As I rehearsed for this recording, I was inspired by characters from Jane Austen books, movies, and audiobooks, especially Lydia Bennet (Pride and Prejudice), Emma Woodhouse (Emma), Lucy Steele (Sense and Sensibility), and Mary Musgrove (Persuasion).
The History of Emily Montague is a novel about courtship during the mid 1700s between silly young girls and awkward gentlemen. Frances Moore Brooke probably influenced Jane Austen’s work, as their lifelines overlapped, and they were both from England, and their writing styles are similar (e.g., characters, issues.
Volume 1 describes the predicament of Emily Montague as she discovers that marrying Sir George Clayton, the man whom her uncle chose for her, might not be in her best interest as she finds herself attracted to Colonel Rivers. Her decision to spend the winter with her friend Arabella Fermor increases her opportunities to distance herself from Sir George and align with Colonel Rivers.
I recorded the letters that Arabella wrote in Volume 2 from the 4-volume set. Most of her correspondence is to her and Emily’s dear friend back in London (Lucy Rivers) who happens to be Colonel Rivers’s sister, and who has her own romantic story to tell. Here are the first two letters from Volume 2.
The entire second volume at Internet Archive, recorded for LibriVox.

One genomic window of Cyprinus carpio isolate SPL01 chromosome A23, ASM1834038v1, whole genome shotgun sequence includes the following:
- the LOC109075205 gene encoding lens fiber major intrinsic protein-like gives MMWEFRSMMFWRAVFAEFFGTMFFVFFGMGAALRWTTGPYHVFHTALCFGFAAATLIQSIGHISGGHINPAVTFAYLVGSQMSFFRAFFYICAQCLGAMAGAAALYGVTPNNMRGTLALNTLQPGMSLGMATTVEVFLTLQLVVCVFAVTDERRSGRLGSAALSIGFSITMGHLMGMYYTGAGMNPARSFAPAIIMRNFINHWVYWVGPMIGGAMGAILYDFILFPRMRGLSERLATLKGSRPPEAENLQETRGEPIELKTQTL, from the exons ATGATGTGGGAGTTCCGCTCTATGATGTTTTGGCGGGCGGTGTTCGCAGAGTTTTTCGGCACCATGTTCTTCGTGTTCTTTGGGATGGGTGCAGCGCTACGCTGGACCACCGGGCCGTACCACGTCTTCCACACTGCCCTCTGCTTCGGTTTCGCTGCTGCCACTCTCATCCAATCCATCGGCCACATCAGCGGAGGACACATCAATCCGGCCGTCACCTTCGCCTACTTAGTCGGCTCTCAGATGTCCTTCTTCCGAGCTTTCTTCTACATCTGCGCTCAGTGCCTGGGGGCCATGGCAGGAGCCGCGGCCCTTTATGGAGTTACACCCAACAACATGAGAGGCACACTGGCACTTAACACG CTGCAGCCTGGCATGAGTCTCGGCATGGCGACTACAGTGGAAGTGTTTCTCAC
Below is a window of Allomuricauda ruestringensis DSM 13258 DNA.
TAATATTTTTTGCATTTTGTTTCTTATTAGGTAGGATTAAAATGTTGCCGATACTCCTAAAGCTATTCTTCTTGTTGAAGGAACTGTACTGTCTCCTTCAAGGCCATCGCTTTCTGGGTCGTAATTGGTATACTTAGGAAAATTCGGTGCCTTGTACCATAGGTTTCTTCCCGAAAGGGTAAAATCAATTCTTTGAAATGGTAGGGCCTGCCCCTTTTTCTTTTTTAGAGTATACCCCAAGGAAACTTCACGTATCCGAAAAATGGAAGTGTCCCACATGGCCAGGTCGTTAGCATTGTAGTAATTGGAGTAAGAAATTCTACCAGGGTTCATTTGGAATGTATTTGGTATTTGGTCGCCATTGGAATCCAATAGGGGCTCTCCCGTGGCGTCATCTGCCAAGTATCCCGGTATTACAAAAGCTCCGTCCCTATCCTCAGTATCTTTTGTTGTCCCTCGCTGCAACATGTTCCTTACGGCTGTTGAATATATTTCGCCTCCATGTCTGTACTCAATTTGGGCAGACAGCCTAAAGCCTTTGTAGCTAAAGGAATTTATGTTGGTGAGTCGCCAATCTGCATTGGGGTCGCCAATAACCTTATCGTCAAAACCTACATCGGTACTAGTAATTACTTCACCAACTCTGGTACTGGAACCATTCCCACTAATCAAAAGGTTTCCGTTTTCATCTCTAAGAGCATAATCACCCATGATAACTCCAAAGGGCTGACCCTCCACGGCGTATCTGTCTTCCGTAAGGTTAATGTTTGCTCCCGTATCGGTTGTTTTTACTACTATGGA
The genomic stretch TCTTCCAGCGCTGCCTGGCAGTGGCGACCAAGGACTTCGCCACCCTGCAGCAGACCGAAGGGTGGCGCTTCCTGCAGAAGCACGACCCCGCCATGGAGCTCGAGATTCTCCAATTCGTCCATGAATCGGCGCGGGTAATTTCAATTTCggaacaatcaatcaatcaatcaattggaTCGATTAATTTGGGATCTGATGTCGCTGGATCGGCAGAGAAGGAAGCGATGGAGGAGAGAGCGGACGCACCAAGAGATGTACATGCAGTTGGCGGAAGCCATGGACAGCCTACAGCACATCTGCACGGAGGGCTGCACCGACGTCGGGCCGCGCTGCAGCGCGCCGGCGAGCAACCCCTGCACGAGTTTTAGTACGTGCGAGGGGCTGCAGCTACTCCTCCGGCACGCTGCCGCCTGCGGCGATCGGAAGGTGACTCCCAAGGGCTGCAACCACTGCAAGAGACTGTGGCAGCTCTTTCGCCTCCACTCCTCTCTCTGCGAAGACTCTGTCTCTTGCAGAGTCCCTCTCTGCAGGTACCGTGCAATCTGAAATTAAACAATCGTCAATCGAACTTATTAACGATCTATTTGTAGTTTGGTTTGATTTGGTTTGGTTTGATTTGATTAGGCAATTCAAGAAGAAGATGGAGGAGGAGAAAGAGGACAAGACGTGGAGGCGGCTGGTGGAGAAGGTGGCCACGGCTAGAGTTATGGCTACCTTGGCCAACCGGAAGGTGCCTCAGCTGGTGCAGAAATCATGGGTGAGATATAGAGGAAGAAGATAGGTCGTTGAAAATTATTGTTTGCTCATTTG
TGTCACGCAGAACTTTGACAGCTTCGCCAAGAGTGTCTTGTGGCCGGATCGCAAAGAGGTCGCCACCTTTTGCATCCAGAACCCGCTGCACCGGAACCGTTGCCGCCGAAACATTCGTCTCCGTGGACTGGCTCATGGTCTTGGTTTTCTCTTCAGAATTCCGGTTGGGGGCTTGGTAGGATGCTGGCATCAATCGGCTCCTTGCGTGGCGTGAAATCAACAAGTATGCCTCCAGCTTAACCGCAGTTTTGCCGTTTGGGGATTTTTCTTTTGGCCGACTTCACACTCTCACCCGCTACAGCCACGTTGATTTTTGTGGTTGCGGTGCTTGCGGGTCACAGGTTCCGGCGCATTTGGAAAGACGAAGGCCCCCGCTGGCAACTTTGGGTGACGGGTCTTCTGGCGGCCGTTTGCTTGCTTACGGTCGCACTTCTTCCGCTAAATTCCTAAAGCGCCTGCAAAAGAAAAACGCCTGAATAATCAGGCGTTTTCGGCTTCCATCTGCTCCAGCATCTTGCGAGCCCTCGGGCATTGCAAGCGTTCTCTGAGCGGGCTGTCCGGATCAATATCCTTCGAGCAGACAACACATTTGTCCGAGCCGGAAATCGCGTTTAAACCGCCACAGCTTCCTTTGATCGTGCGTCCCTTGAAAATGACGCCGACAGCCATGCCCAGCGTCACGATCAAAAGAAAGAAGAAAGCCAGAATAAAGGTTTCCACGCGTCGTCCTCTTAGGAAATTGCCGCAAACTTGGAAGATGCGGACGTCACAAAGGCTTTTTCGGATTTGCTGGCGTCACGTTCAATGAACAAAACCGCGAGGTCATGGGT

I am delighted by this story’s turn from Arabella’s immersion in flirting to her describing the Canadian landscape at some length. What an interesting choice of character to do such a job for the author as she was the first European to publish a novel in and about Canada. I am familiar with “one of the noblest works of nature,” which Arabella describes, and am saddened as I think about how it has changed as a result of development, especially in the U.S., particularly from the St. Lawrence Seaway.
Listen to the entire first volume of this book.
Listen to the entire second volume of this book.
Listen to the entire third volume of this book.
Listen to the entire fourth volume of this book.
Read the entire book at Project Gutenberg.
Listen to all the work that I’ve done for LIbriVox.
This is a LibriVox recording. All LibriVox recordings are in the public domain. For more information, or to volunteer, please visit: librivox.org.